Local Residents Assist Ukrainians Escaping War

A shelling partially destroyed a block of flats in Obolon district, Kyiv, 14 March 2022.

Sheridan Lee
UJW-DC Spring 2022

What is happening in Ukraine has the world’s eyes watching every move. 

Russia has aimed weapons and bombs at a maternity hospital in Russia, killing women, newborns and some yet to be born. The homes of civilians, their houses and apartment buildings, have been targeted too. Family photos, heirlooms and other valuables have been torn to shreds all across Ukraine. 

People here in the United States have found it difficult to do nothing. Locally, in the Washington, D.C., region, individuals and agencies have been lending a hand. Montgomery County resident Steve Wasser is helping a Ukrainian family resettle here in the Gaithersburg area. Tamara Woroby, the president of the Parish Council at St. Andrew Ukrainian Othodox Cathedral, says the church is preparing care packages for people in Ukraine and those at the Ukraine borders and in surrounding countries. The Biden administration had already contributed billions of dollars to Ukraine and their aid. In May, at press time, the president had signed an additional $40 billion Ukraine aid bill. In addition to that level of support, people have shown kindness and are helping as many of the displaced families as possible. 

The hope is that “there will be people all over the country who do the same thing,” Wasser says.

Help is desperately needed. Russia’s military invaded Ukraine on Feb. 24 with the intention of conquering the sovereign nation. The attack has even targeted civilians. Russian President Vladimir Putin is using his military and weapons to destroy people’s homes and businesses and kill innocent people, forcing millions of them to leave what they know behind to find safety. More than 3,000 people, including women and children, have been killed in Ukraine since Putin ordered the assault. The attacks have injured just as many, mostly civilians, according to the United Nations human rights division.

The country is being destroyed into ruins. The onslaught of missiles and shelling targeting civilians is creating a refugee crisis experts say they have not seen since World War I. While the deaths and casualties continue to mount, people are doing everything they can to assist displaced residents who fled Ukraine. Wasser, who is half-Ukrainian, says his motivation for helping the Bodak family is “the desire to help others, pay it forward.” 

He said he learned of the Bodaks — Anna, her husband Sergei and their two sons — from mutual Ukrainian friends who live in California. Together, the friends decided they were going to help this family that Wasser describes as “kind-hearted people.” The Bodaks were able to drive from Ukraine to safety in Poland for a few days before the family flew to the United States.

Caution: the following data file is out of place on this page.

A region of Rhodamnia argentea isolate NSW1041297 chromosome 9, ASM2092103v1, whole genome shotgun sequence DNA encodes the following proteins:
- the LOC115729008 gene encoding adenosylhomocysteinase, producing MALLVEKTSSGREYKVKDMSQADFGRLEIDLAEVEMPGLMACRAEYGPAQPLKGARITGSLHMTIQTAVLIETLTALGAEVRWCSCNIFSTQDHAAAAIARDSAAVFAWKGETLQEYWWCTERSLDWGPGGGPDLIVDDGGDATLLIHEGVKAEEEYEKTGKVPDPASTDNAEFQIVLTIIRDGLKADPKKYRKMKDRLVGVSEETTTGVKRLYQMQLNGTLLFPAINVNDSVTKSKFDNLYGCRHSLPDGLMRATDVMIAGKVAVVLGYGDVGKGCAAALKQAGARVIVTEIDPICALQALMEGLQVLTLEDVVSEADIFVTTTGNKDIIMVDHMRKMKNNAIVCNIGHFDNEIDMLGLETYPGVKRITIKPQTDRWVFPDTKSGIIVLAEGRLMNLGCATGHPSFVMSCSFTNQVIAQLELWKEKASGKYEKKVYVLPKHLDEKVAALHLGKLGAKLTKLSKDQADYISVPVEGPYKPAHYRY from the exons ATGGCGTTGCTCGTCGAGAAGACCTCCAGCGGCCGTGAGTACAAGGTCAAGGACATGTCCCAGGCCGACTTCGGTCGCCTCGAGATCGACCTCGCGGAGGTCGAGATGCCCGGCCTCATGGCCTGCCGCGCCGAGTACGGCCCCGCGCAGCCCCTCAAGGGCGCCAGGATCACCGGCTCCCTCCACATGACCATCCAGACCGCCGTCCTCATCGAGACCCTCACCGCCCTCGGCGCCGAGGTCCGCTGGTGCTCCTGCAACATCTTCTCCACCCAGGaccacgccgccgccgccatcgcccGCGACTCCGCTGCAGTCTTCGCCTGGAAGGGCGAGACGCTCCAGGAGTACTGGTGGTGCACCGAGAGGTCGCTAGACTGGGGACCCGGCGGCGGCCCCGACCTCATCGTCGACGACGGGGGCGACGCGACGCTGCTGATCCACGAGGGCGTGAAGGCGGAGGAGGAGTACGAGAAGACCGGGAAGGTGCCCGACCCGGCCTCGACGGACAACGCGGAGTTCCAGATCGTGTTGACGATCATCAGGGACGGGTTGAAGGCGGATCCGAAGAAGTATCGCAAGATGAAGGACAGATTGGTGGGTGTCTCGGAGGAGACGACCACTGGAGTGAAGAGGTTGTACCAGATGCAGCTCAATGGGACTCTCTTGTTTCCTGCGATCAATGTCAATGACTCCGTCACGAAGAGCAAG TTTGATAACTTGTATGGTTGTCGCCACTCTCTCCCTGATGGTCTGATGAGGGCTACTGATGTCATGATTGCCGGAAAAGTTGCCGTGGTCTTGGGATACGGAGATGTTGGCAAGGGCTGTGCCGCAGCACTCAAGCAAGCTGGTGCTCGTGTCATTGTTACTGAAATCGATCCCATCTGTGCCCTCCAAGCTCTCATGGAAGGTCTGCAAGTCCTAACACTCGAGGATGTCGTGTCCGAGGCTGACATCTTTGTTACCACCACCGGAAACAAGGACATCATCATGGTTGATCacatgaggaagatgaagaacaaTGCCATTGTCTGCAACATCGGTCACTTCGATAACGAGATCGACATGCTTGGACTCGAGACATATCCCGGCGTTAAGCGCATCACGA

Now settled here in Maryland, the Bodaks are relieved to be together and to have escaped danger. “Our main focus was to get the kids out of the country, to get to a safe place,” said Anna Bodak, who fled with her family just days before the invasion began. Her husband said he is astonished by the help and support they are receiving.

“We came to the United States without any understanding of what was going to happen,” Sergei Bodak told NBCNews. “We had no idea of what our future was going to hold for us, and we are feeling in awe of how many people came through.” 

Biden plans to use the $40 billion on new military and humanitarian assistance to support the Ukrainians. Woroby, who is leading the efforts at St. Andrew Ukrainian Orthodox Cathedral in Silver Spring, Md., says they are also trying to do what they can to help. The church receives donations from local citizens and from the state of Maryland. It has organized a system to put together care packages that they send to people who are still in Ukraine and those who are along the Ukrainian borders and in neighboring countries. The care packages consist of medical supplies, baby care items and hygiene products. With so many supplies to be packed, they welcome students who need service hours.

“The biggest challenge has been getting stuff to Ukraine and from the U.S.,” Woroby said. 

The help and support  Wasser and his friends are providing the Bodaks are just the beginning. “We’re going to find a way to house other people,” Wasser said, “and we’re going to find a way to help out.”


Founded in 1975, the Washington Association of Black Journalists is an organization of Black journalists, journalism professors, public relations professionals and student journalists in the D.C., metro area. WABJ provides members with ongoing professional education opportunities and advocates for greater diversification of the profession.